It turns out that boom/bust price shocks have been a feature of oil production ever since Edwin Drake drilled his first well in Pennsylvania in 1859. Before Drake's well crude oil was being sold for the equivalent of $2,000 per barrel (2009 dollars). After Drake's discovery, the price of oil collapsed by 1861 to about $2.50 per barrel. In those days, the products of crude oil chiefly competed against ethanol as illuminants. Oil became increasingly important to the U.S. economy as it took over as the chief transport fuel. In 1900, there were 0.1 internal combustion-engine vehicles per 1,000 residents, rising to 87 by 1920, and reaching 816 in 2008.
Between 1915 and 1920 oil consumption in the U.S. nearly doubled. A gasoline "famine" broke out in 1920 on the West Coast, provoking state governments to issue ration cards and prosecute "joyriders." The famine preceded the recession that began in January 1920. The giant oil fields in Texas, California, and Oklahoma came online and oil prices fell 40 percent between 1920 and 1926. By 1931, oil prices had fallen an additional 66 percent. To prevent overproduction, states began to set pumping quotas and Depression-era federal legislation prohibited interstate shipments of oil produced in violation of state regulatory limits. These restrictions did prevent waste, but also boosted prices for producers.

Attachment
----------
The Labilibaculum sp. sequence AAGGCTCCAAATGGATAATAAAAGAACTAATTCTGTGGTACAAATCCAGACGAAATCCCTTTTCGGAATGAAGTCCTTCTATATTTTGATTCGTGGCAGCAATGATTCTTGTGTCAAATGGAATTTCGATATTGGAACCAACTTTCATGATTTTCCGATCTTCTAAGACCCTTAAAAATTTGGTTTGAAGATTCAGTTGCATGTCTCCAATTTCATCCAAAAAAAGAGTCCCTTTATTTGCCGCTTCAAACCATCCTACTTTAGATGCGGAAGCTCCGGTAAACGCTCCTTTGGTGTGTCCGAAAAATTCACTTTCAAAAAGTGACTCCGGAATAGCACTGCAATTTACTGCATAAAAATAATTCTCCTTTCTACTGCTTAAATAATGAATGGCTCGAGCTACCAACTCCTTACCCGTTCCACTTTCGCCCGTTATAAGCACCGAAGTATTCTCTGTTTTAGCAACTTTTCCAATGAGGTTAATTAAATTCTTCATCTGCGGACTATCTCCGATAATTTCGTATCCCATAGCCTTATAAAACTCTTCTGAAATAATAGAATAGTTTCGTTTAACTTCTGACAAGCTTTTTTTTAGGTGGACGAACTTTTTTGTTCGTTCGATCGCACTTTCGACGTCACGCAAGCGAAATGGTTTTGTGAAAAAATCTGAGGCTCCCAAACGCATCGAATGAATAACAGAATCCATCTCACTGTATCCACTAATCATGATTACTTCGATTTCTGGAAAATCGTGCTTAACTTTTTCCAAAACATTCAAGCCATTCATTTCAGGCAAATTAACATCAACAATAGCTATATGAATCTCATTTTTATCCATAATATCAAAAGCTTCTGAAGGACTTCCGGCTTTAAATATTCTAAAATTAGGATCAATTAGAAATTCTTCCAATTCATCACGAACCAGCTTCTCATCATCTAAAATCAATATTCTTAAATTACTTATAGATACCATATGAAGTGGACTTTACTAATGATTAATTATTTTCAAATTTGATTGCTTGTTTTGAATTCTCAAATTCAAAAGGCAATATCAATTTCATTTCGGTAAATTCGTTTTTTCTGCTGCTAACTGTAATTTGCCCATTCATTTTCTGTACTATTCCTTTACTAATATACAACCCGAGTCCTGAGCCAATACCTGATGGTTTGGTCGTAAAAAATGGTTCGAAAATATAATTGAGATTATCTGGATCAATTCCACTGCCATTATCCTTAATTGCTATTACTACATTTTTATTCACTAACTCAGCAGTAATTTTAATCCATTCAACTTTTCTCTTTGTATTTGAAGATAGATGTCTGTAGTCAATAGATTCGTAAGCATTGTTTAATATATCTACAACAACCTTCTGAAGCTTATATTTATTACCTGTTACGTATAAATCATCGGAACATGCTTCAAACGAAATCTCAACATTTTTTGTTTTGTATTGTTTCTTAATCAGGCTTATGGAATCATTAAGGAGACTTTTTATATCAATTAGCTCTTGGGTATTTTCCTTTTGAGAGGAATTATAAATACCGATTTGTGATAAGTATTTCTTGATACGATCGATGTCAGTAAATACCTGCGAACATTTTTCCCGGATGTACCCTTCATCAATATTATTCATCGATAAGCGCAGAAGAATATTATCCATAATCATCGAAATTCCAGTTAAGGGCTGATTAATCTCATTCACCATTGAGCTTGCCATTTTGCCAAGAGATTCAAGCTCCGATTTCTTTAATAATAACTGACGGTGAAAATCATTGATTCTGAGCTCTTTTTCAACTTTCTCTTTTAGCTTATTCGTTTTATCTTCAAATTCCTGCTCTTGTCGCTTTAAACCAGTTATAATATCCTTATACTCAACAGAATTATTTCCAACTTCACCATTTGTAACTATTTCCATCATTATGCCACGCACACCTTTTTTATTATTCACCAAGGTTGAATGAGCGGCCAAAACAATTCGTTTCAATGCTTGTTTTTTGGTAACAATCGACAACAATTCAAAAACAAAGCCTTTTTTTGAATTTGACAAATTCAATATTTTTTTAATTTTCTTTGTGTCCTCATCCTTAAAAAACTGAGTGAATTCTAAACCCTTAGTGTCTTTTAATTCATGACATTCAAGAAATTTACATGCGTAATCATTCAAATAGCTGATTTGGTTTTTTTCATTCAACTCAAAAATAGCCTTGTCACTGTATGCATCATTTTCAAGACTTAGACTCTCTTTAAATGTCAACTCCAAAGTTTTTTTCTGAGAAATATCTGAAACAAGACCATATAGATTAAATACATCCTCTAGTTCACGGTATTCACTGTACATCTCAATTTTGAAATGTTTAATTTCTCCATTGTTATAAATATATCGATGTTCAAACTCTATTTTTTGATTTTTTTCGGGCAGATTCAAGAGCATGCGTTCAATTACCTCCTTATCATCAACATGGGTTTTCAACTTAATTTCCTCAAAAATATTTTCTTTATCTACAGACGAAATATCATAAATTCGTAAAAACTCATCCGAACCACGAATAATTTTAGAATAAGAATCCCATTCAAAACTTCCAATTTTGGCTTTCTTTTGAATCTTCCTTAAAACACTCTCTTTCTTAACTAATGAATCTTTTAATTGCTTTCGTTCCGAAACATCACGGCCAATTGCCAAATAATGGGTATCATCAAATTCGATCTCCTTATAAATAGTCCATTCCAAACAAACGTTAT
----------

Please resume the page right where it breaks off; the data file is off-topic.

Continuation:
The price shocks after the World War II were generally associated with geopolitical events that significantly disrupted global production. For example, Iran nationalized oil production in 1951 and during the Korean War the U.S. Office of Price Stabilization froze oil prices. In 1956 war broke out when Egypt nationalized the Suez Canal, disrupting oil imports. The biggest geopolitical event for oil prices was the 1973 OPEC oil embargo, which was imposed to punish countries that had supported Israel after it had been attacked by Egypt and Syria. The price of oil doubled. In 1979, the Iranian Revolution resulted in supply disruptions that were then made even worse by the outbreak of the Iran/Iraq War in 1980. Still, in the 1980s, global oil prices collapsed to $12 per barrel.